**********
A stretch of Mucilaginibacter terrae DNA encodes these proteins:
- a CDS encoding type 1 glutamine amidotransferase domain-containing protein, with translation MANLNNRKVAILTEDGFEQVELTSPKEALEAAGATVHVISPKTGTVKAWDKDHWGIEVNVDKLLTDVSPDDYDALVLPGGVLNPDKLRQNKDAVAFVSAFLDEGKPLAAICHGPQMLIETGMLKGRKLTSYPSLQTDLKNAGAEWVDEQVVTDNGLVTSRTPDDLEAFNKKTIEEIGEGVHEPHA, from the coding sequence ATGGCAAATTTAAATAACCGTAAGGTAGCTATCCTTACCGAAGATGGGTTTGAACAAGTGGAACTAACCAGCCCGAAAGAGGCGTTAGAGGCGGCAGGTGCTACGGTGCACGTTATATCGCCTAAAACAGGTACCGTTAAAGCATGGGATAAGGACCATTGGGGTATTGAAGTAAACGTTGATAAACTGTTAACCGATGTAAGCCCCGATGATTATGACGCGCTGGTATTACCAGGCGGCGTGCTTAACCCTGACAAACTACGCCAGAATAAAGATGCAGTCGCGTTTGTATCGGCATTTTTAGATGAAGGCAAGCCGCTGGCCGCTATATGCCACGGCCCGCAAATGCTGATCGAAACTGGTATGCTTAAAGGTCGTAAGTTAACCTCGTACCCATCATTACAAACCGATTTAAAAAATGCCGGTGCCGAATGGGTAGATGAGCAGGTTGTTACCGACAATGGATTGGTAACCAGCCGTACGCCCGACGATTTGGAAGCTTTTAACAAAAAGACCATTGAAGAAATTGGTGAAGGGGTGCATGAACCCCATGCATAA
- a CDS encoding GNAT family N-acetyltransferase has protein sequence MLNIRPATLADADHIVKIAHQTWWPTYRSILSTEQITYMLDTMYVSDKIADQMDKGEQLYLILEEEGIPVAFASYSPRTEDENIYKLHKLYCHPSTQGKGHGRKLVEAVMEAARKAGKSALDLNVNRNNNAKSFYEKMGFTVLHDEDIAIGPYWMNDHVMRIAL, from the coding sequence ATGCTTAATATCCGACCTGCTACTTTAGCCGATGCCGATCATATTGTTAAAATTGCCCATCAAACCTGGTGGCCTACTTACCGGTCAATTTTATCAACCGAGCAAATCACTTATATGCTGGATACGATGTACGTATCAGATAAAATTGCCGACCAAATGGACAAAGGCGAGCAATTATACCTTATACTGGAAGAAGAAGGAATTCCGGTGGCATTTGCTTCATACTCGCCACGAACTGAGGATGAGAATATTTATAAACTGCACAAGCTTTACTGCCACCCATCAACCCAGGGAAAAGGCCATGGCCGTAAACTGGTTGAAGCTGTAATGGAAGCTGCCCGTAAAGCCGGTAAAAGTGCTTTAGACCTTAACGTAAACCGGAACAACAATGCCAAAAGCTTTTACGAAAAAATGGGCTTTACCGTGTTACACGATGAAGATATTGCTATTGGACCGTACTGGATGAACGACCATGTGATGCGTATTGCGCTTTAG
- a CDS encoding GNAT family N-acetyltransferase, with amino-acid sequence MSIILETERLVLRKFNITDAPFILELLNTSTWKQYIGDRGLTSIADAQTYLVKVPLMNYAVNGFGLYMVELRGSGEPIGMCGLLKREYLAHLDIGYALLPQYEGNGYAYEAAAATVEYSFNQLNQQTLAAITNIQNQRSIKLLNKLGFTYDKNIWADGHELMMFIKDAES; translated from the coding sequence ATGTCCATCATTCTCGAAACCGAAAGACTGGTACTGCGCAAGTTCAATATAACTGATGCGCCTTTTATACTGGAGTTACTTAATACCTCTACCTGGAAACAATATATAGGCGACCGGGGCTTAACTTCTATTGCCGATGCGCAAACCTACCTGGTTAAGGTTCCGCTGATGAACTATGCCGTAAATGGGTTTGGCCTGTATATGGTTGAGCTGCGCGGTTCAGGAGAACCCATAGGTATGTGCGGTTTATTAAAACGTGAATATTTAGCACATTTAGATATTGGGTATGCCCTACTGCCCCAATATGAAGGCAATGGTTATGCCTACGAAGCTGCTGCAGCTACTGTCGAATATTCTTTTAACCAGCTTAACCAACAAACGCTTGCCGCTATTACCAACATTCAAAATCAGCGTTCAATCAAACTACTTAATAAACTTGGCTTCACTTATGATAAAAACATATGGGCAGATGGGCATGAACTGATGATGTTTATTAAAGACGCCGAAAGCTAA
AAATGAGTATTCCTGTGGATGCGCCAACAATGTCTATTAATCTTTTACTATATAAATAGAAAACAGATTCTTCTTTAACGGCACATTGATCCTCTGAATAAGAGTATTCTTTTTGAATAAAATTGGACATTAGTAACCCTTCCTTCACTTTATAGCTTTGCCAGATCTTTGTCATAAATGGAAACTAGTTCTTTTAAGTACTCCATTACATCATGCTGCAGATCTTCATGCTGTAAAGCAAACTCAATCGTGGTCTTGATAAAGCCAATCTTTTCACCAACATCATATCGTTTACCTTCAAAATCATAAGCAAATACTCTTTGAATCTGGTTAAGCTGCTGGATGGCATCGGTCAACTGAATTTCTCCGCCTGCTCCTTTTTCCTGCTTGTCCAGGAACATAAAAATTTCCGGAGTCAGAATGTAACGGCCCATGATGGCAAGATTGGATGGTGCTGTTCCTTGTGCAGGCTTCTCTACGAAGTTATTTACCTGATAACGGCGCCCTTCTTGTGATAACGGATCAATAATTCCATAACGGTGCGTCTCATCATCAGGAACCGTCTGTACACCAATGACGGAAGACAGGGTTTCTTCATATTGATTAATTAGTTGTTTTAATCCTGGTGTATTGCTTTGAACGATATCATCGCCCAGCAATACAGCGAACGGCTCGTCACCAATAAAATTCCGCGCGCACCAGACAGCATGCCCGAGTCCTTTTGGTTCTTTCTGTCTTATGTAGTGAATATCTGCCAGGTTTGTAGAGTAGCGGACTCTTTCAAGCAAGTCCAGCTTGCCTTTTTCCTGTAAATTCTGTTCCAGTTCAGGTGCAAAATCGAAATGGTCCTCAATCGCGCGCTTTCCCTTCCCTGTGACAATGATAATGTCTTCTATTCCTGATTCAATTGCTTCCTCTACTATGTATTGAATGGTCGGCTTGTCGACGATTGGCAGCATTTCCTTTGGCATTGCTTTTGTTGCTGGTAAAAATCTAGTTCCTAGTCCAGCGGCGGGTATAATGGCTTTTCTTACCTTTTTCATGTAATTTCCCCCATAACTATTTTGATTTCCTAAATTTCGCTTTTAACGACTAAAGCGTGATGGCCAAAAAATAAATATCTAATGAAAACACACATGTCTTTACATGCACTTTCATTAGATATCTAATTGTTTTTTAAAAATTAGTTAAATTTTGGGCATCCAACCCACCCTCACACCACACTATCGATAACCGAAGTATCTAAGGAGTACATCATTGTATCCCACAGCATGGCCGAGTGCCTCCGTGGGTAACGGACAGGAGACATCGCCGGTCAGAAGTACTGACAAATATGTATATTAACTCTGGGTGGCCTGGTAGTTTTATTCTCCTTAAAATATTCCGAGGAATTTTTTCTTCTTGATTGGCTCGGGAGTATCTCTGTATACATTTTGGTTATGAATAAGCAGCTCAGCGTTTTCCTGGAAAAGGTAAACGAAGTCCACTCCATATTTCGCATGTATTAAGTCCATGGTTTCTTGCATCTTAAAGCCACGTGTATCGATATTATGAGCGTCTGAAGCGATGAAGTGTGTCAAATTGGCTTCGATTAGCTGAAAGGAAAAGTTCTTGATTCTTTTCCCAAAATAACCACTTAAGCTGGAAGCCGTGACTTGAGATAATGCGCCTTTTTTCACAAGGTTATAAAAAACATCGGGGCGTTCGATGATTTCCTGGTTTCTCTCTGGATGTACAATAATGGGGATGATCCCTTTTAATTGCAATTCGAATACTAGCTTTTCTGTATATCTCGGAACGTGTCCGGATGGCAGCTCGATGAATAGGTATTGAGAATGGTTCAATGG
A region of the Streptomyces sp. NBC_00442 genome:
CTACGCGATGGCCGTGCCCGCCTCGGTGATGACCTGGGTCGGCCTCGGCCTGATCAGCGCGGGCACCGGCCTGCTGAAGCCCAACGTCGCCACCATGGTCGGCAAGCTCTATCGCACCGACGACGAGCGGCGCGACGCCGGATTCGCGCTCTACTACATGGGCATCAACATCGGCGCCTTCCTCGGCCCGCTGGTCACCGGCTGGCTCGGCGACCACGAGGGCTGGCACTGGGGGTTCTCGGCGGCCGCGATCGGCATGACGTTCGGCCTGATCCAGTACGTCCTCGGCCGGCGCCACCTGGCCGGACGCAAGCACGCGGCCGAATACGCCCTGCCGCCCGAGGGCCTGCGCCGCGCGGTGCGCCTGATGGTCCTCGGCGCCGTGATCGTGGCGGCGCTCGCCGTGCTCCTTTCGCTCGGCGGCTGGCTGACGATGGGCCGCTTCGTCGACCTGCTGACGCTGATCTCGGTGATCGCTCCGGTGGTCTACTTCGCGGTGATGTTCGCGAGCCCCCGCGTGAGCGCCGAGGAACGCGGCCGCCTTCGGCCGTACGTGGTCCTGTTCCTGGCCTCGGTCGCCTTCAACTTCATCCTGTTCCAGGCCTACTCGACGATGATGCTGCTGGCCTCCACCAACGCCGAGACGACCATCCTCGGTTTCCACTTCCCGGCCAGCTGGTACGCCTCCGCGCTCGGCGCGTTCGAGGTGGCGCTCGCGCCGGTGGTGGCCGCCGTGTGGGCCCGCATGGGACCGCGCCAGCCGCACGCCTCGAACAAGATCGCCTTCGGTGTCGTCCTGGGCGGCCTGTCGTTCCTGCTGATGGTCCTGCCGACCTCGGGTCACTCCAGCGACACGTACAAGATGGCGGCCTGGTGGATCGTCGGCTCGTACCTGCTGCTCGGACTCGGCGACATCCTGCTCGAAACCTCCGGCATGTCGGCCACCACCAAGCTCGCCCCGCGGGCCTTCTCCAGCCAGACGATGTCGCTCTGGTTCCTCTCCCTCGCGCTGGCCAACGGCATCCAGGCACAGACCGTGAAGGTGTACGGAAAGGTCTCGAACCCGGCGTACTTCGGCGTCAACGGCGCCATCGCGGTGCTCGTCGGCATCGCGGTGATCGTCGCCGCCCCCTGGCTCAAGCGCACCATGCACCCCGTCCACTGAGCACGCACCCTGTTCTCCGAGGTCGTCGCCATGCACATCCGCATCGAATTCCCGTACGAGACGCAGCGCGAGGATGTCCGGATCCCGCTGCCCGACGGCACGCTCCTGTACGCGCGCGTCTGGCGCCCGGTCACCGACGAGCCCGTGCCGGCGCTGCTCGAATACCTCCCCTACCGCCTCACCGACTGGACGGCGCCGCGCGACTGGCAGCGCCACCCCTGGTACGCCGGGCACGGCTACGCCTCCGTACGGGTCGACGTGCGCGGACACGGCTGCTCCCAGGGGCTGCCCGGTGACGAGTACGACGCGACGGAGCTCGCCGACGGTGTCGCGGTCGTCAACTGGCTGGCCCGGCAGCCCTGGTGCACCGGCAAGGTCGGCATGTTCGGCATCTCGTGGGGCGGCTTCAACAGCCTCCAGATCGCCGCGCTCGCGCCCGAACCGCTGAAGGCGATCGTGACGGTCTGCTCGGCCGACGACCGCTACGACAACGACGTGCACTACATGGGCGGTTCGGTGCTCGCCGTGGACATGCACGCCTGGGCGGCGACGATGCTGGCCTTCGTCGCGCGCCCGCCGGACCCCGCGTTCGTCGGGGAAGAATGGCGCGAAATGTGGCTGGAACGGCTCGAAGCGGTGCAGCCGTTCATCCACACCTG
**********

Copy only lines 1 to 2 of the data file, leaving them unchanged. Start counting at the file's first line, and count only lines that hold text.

A stretch of Mucilaginibacter terrae DNA encodes these proteins:
- a CDS encoding type 1 glutamine amidotransferase domain-containing protein, with translation MANLNNRKVAILTEDGFEQVELTSPKEALEAAGATVHVISPKTGTVKAWDKDHWGIEVNVDKLLTDVSPDDYDALVLPGGVLNPDKLRQNKDAVAFVSAFLDEGKPLAAICHGPQMLIETGMLKGRKLTSYPSLQTDLKNAGAEWVDEQVVTDNGLVTSRTPDDLEAFNKKTIEEIGEGVHEPHA, from the coding sequence ATGGCAAATTTAAATAACCGTAAGGTAGCTATCCTTACCGAAGATGGGTTTGAACAAGTGGAACTAACCAGCCCGAAAGAGGCGTTAGAGGCGGCAGGTGCTACGGTGCACGTTATATCGCCTAAAACAGGTACCGTTAAAGCATGGGATAAGGACCATTGGGGTATTGAAGTAAACGTTGATAAACTGTTAACCGATGTAAGCCCCGATGATTATGACGCGCTGGTATTACCAGGCGGCGTGCTTAACCCTGACAAACTACGCCAGAATAAAGATGCAGTCGCGTTTGTATCGGCATTTTTAGATGAAGGCAAGCCGCTGGCCGCTATATGCCACGGCCCGCAAATGCTGATCGAAACTGGTATGCTTAAAGGTCGTAAGTTAACCTCGTACCCATCATTACAAACCGATTTAAAAAATGCCGGTGCCGAATGGGTAGATGAGCAGGTTGTTACCGACAATGGATTGGTAACCAGCCGTACGCCCGACGATTTGGAAGCTTTTAACAAAAAGACCATTGAAGAAATTGGTGAAGGGGTGCATGAACCCCATGCATAA